F - Duality Science

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CDGO 2007: 2nd International
Conference
on Complementarity,

Duality and Global Optimization

in
Science and Engineering




February 28
-
March 2, 2007


Industrial and Systems Engineering
Department





A Category
-
Theoretic Approach to Duality



Sabah E. Karam, Information Specialist

Morgan State University

Planning & Information Technology

Baltimore, MD 21251



tel
:
443
-
885
-
4597

email
:
Sabah.Karam
@ morgan.edu

CDGO


2007


Historical notes


Categories were first introduced by
S.Eilenberg

and
S. MacLane

during
the years 1942
-
1945, in connection with
algebraic topology
, a branch of
mathematics in which tools from
abstract algebra

are used to study
topological spaces
.



Category theory has come to occupy a central position in
pure
mathematics

and
theoretical computer science
.



Categories are algebraic structures with many
complementary natures
,
e.g.,
geometric
,
logical
,
computational
,
combinatorial
.



Category Theory is an alternative to classical
set theory

as a
foundation
for mathematics
. The primitive, set
-
theoretic concept of "element" or
"membership" is replaced by that of "
function
."

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2007


Applications of CT


Mathematics and Computer Science


Quantum Physics and Tensor CT


Genomes and Computational Biology


Information Systems (databases, OOT)


Unified Modeling Language and Software Engineering


Compiler Optimization


Logic and Philosophy


Natural Transformation Models in Molecular Biology


Neural Network Analysis and Design


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2007


Reasons to use CT


it is a
unifying language

for discussing different
mathematical models and other logic
-
based structures,


it reveals
common structures

in seemingly unrelated
systems and a framework for comparing them,


it reveals
invertible structures
, i.e. for every
categorical construct there is a dual formed by
reversing all the

transformations,


it consolidates the description of similar operations
such as
'
products
'

found in set theory, group theory,
linear algebra, and topology, and


it produces
graphical models

which are
intuitive
,
formal
,
declarative
, and
subject to further analysis
.

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2007


A category consists of 3 entities:
objects, morphisms, and compositions


a class of
objects

(A, B, C, …)



a class of
morphisms

between objects symbolized by


¶)RUHDFKPRUSKLVPRQHREMHFW$LVWKH
domain

of f and another object, B, is the codomain
,
f: A

B.



a binary operation called
composition
. For each pair
of morphisms f: A

B and g: B

C, a composite
morphism, g


f: A

C is defined.


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2007


Morphisms have two properties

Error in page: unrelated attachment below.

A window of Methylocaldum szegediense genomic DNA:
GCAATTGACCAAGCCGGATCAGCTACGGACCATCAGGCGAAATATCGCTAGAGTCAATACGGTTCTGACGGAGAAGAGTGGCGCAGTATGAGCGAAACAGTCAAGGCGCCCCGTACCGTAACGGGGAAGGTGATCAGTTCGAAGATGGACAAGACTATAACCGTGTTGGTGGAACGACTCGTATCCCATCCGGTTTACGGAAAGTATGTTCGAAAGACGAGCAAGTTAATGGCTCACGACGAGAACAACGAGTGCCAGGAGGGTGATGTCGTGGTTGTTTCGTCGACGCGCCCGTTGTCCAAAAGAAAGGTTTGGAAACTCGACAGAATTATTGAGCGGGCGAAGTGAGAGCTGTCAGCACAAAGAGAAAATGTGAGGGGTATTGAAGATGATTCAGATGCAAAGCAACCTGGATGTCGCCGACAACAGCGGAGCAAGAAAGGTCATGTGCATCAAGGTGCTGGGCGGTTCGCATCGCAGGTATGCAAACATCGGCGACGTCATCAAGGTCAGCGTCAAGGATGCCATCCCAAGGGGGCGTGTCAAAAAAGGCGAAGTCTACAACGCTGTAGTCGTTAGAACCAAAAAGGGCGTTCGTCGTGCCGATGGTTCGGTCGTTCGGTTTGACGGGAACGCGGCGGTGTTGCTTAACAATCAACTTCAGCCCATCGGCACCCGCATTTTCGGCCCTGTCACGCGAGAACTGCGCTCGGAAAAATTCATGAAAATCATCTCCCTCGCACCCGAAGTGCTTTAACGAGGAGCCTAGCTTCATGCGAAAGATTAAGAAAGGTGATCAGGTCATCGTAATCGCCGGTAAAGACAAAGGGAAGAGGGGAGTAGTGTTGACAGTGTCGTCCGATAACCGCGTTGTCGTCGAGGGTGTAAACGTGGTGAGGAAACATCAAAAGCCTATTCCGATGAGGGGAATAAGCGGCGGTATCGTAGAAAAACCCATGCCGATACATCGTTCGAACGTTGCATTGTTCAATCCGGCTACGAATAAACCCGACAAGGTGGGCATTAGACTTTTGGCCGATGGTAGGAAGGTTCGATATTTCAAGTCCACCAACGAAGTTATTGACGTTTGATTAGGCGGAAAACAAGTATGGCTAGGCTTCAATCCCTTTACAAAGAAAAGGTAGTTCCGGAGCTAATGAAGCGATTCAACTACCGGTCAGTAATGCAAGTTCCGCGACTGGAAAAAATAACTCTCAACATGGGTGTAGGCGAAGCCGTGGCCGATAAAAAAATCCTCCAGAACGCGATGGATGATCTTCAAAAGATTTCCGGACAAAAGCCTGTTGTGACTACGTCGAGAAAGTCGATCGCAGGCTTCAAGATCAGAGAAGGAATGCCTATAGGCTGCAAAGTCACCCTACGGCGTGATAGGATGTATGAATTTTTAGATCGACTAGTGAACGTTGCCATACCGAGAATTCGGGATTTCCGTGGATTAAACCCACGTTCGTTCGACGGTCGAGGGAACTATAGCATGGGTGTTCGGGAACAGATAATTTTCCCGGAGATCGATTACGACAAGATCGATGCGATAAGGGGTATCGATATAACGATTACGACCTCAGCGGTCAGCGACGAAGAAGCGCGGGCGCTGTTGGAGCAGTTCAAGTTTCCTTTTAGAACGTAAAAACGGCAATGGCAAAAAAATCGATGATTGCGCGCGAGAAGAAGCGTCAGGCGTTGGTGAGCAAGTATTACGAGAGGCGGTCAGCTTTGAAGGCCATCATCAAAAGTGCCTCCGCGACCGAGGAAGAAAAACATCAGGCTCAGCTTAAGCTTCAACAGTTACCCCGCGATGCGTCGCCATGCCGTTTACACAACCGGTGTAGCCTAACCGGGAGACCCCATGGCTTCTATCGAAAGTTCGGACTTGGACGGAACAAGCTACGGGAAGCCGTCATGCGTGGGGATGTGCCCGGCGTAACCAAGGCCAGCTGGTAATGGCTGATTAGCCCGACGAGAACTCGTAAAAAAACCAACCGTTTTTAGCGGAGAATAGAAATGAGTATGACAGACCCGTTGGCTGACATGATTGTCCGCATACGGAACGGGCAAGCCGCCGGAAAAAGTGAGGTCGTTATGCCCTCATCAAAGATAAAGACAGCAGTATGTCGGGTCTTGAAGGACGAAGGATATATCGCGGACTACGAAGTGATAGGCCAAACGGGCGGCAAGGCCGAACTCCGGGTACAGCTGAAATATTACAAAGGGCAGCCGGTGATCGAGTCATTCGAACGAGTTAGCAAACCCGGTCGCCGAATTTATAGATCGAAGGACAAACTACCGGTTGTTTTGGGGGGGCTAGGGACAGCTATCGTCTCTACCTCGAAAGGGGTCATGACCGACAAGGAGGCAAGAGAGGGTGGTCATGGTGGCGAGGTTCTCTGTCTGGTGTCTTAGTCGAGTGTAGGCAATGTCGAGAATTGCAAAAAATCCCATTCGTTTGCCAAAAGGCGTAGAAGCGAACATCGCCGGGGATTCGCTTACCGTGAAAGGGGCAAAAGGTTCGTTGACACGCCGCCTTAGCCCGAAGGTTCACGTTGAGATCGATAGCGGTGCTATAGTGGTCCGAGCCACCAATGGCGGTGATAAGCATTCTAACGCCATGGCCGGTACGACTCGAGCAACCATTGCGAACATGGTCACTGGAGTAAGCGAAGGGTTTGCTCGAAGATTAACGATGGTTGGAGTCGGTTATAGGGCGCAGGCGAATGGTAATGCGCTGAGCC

Associativity
: If
f

:
A


B
,
g

:
B


C

and
h

:
C


D

then
h



(
g



f
) = (
h



g
)


f
,
and



Identity

: For every object
A
, there exists a
morphism 1
A

:
A


A

called the identity
morphism for A, such that for every morphism
f

:
A


B
, we have 1
A



f

=
f

=
f



1
A
.

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2007


SOME MORE TERMINOLOGY


Every morphism has a
source

object, called the
domain
, and a
target

object, called the
codomain
. If f
is a morphism with X as its source and Y as its target,
we write f: X → Y.




We write
Hom
(X,Y) for the set of morphisms from X to
Y. In traditional set theory morphisms are nothing
more than the set of
functions
from X to Y.



Hom( ) is short for
Homology
.

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2007


What is a homology?


A
correspondence

or
structural parallel
.



In
biology
, two or more structures are said to be
homologous if they are alike because of shared ancestry.
This could be
evolutionary ancestry
, e.g. the wings of bats
and the arms of humans, or
developmental ancestry
, e.g.
the ovaries of female humans and the testicles of males.



Scientists use
physical structures

to reconstruct
evolutionary history.


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2007


What is a homology (cond’t)?


In
mathematics
, especially algebraic topology and
abstract algebra, homology is a certain general procedure
to associate a sequence of
abelian

groups or modules to a
given mathematical object (such as a topological space or
a group).



In
anthropology

and
archaeology
, homology refers to a
type of analogy whereby two human beliefs, practices or
arte
-
facts are separated by time but share similarities due
to genetic or historical connections.

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2007


Elementary Example


Any partial ordering, sequencing, or
arrangement of the elements of a set


(a) Objects are the elements of the partial
order; numbers, sets, points in a plane,
integers, people in a genealogy relationship,


(b) Morphisms:


,

,

divisibility relationship.


(c) Composition works because of transitivity.

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2007


Mathematical Categories


Set
= sets with linear transfomations


Vect

= vector spaces with linear transfomations


Poset

= partially ordered sets with monotone functions


Grp

= groups with group homomorphisms


Top
= topological spaces with continuous functions


Diff

= smooth manifolds with smooth maps


Ring

= rings with ring homomorphisms


Met

= metric spaces with contraction maps


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2007


Functors, Natural Transformations,